Three new Communist parties also have been formed to replace the one outlawed by Yeltsin, but so far they have gained relatively few members and no influence. Even the largest of these formal parties, the Russian Communist Workers' Party, can claim no more than 40,000 members across Russia; founded recently in Ekaterinburg, an industrial center in the Ural Mountains, the party will require months of work before it matures into a cohesive political force.
Because of the general disenchantment with all ideology, the "neoconservative movement," as it prefers to call itself, is determined to avoid any "isms" as it makes its plans and appeals for support. The movement's leaders admit that they have only two emotional issues to rely on--social justice and saving a once-great nation from disintegration.
"The state of affairs when 10% of the population is getting richer by the hour and the remaining 90% look with horror at potatoes one ruble apiece simply cannot last," said Gennady A. Zyuganov, a top official of the disbanded Communist Party's Central Committee who is now wrapping up its affairs.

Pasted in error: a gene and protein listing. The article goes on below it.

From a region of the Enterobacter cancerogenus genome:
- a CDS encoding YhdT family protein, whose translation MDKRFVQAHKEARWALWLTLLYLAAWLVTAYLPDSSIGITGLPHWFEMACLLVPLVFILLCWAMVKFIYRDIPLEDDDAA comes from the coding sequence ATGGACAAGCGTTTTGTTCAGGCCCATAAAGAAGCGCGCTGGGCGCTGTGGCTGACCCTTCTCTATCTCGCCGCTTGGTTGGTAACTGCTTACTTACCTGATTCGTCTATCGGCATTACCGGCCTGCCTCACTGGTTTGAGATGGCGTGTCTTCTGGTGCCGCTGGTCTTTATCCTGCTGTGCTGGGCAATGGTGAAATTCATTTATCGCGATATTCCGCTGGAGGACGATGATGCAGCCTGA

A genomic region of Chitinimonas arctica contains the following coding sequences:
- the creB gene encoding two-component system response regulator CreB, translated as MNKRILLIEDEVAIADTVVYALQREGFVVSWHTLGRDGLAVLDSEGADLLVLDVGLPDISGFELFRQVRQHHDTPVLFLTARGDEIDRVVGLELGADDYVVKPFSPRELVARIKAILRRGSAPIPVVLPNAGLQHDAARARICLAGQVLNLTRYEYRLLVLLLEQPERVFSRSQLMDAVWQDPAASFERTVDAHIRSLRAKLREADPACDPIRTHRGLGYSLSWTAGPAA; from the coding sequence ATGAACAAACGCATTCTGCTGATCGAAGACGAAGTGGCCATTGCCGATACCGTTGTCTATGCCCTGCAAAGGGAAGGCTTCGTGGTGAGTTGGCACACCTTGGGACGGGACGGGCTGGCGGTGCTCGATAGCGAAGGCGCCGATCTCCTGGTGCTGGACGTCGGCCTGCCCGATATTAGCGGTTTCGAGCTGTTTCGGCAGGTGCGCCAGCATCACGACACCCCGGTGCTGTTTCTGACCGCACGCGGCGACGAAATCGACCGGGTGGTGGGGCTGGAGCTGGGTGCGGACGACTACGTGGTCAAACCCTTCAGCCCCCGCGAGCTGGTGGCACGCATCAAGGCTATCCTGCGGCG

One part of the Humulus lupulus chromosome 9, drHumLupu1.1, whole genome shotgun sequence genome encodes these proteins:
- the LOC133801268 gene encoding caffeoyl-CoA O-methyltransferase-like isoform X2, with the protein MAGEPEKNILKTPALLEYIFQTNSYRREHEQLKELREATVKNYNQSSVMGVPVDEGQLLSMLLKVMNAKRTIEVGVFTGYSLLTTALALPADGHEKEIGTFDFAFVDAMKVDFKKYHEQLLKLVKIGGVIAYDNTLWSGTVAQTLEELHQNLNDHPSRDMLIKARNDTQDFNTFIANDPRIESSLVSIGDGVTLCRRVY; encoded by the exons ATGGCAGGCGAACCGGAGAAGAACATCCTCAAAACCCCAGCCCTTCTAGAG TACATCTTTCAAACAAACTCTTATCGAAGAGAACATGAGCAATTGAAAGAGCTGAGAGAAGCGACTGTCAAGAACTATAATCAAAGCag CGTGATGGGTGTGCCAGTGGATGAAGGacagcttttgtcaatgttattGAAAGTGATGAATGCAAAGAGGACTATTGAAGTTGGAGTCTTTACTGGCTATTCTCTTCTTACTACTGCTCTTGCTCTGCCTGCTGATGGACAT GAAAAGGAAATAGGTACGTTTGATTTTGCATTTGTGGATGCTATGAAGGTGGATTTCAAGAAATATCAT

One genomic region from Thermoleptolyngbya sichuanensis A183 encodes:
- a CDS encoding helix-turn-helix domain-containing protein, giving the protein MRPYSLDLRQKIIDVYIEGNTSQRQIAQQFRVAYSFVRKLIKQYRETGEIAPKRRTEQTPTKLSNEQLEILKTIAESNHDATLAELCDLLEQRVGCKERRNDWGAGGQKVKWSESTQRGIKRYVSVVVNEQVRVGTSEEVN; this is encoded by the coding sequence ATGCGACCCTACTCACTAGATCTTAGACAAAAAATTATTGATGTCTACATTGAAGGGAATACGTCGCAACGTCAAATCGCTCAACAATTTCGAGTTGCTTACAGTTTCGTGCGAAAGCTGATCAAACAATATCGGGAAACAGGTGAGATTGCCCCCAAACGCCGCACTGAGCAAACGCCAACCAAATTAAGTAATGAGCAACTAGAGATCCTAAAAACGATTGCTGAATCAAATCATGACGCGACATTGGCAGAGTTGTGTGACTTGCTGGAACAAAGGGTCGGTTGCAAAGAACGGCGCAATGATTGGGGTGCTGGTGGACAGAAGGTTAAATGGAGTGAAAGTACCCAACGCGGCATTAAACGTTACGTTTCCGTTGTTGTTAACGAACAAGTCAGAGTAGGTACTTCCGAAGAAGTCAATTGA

He envisions an alternative approach for his movement, if it gains power, saying: "We won't exclude the opposition from the government. We are already talking to several moderate democrats, inviting them to join us in the name of such fundamental values as the preservation of our statehood."
He sees not a confederation of the present republics but "a full-blooded state, guaranteeing elementary social justice and security to its citizens, political and economic stability and the revived glasnost for its mass media."
Both Zyuganov and Koryagina profess adherence to private enterprise "where it can function effectively," mostly in the economy's service sector and in the small-scale production of consumer goods. They insist that their first act in power would be to freeze prices, "to let the people breathe while the genuine reforms are being prepared."
Grebenshikov is a reporter in The Times' Moscow Bureau.